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Simple, yet elegant

A house that is not imposing is what Dr. Vijayaraghavan and his wife, Nalini, had in mind.


WHEN DR. Vijayaraghavan and his wife, Nalini, decided to build a house in the late Eighties, they had one stipulation - the house should not look imposing at all.

This decision influenced the choice of the architect who was to be entrusted with the job, and Laurie Baker it was to be.

For all their travel abroad and their association with the elite, `Govindam', the house of the Vijayaraghavans, is simplicity itself. At first glance, it would not seem very different from any single-storied structure built by Baker. However, there's more to it than meets the eye. "The rear portion of the house has two floors, but it's not very obvious. Many people, including my cousins, thought for a while that our house did not have any bedrooms," chuckles Dr. Vijayaraghavan, leading cardiologist and vice-chairman of the Kerala Institute of Medical Sciences (KIMS).

The house has two parts. The first part was completed by Baker in 1989-90. It has the typical Baker flourishes - the arches, the skylights, and the pantry leading up to the drawing room without connecting doors. "Those were the days when Baker, though not in good health, had his hands full. Our house was built at much the same time as Abu Abraham's," he recalls.

"The other part, which includes the library, the guest room and the dining hall, was built by the architects, Thomas Panicker and Reji Panicker, a year ago, to gel with the rest of the house," says Dr. Vijayaraghavan.


But why the Panickers? "The Panickers are good not just at conventional construction but also the whole spectrum of designing. They are the men who built the KIMS. They are also admirers of Baker. The extensions in our house have been done without any modification to the Baker home," he says.

So, do they share criticism regarding the lack of light and ventilation in Baker's constructions? "On the contrary, Nalini used to feel that the house was too bright, until we put a canopy on the top. The air movement is also excellent. The bedrooms are built in a way that they ensure absolute privacy. They are almost completely soundproof."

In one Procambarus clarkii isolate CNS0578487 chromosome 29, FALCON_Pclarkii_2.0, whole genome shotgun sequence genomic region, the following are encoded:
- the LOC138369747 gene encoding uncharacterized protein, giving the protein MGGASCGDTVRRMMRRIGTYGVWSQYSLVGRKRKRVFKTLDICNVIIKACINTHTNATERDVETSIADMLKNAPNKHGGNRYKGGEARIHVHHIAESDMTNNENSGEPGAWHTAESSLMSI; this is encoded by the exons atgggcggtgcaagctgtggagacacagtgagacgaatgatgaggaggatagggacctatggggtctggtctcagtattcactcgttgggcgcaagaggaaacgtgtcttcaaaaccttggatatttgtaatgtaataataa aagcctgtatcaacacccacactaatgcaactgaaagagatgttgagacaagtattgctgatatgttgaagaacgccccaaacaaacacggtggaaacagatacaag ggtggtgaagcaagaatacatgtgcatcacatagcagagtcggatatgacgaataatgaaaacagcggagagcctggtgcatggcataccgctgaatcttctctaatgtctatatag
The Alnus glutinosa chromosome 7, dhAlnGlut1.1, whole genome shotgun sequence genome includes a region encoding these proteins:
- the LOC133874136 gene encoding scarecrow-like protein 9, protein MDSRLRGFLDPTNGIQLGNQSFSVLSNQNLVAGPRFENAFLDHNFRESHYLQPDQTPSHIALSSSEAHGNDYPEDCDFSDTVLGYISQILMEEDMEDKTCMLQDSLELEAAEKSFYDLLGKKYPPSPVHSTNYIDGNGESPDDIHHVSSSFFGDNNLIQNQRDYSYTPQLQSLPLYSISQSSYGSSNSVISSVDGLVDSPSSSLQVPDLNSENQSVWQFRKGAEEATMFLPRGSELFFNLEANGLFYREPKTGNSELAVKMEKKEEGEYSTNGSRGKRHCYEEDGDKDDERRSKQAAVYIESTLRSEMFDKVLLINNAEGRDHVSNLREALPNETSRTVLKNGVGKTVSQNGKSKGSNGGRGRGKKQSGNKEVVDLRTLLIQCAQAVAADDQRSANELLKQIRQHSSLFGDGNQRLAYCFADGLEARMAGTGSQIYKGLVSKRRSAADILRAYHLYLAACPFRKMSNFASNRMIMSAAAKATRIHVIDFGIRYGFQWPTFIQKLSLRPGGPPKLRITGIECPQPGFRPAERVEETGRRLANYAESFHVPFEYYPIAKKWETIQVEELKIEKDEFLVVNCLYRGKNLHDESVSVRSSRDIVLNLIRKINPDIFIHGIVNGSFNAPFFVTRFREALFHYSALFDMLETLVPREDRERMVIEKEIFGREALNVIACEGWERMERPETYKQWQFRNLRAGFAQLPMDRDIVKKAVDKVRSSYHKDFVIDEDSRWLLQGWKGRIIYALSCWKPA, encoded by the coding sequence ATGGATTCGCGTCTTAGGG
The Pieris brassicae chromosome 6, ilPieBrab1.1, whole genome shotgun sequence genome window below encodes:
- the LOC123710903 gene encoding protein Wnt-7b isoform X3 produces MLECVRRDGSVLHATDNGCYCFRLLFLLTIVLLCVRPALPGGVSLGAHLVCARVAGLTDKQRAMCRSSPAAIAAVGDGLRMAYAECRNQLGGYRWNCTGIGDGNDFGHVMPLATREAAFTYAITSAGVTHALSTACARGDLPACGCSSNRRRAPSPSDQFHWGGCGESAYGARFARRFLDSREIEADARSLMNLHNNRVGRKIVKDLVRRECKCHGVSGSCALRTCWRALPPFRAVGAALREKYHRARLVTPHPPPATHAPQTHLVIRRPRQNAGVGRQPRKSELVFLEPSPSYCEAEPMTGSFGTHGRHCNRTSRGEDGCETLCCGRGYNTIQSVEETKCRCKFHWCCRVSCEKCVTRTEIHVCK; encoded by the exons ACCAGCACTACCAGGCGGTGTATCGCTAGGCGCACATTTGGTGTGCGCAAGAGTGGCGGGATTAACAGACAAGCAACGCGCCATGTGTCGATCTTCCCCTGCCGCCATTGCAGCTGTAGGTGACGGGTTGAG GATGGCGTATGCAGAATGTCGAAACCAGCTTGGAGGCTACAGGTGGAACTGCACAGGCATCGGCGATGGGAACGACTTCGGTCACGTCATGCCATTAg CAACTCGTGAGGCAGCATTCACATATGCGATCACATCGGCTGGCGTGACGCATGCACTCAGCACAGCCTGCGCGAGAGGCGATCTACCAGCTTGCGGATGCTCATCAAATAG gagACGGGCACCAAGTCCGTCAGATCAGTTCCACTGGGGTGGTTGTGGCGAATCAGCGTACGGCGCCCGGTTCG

But there were two things where they compromised on the Baker style. One was the plastering of the walls and the other, the tiling of the floor. "High-quality terracotta tiles were not available in the city then. Without plastering, the bricks too would turn deciduous and keeping the house tidy would be difficult. We didn't want to spend money on the house some years down the line, and so, got the walls plastered and the floor tiled at the outset."

The credit for the beautiful interiors goes to Nalini Vijayaraghavan, a painter herself. Her works are framed and hung all over the house.

To the left of the living room is Dr. Vijayaraghavan's consulting room. Books on medicine dating back to 100 years and the Hippocratic Oath from the Island of Cos in Greece provide the ideal setting. Curios such as a framed picture of Mt. Fuji decorated with stones, a porcelain elephant used for storing tea, and a pair of miniature Dutch wooden shoes provide a relief from the sombre mood. A huge photograph of the Taj Mahal with flowers in the foreground, taken by photographer Harsh Chaddha from the Jamuna side of the monument, is yet another highlight.

To the right of the living room is the large library that the Vijayraghavans got built a year ago. A virtual museum, it houses all kinds of awards, mementos, and curious collected on their innumerable trips abroad. A large Pakistani wooden jhoola, inlaid with brass, catches the eye. The sofas and carpets give the room a cosy look. Large wooden shelves line two of the walls. Hundreds of books, on subjects raging from medicine and history to fiction, occupy the shelves. Two computer workstations, complete with lighting, are built into the shelf.

It is the curios that lend the room a touch of class, be it the frog that croaks when a stick is rubbed against its back, the wooden model of a large ship, the camel with leather seats on its back, the Lebanese vases with beautiful patterns made of sand. Decanters of all kinds occupy a cabinet. A large Scottish decanter, used in pubs, finds pride of place in their dining room. Wall plates and wooden spoons heighten the ambience of the room. A collection of crystalware is arranged inside a Pakistani wooden cabinet, also inlaid with brass work. The table and chairs form part of the same set.

It is not just the four walls of their house, but also the knick-knacks they have collected during their travels that make the Vijayaraghavans proud.

R. K. ROSHNI

Photos: S. Gopakumar

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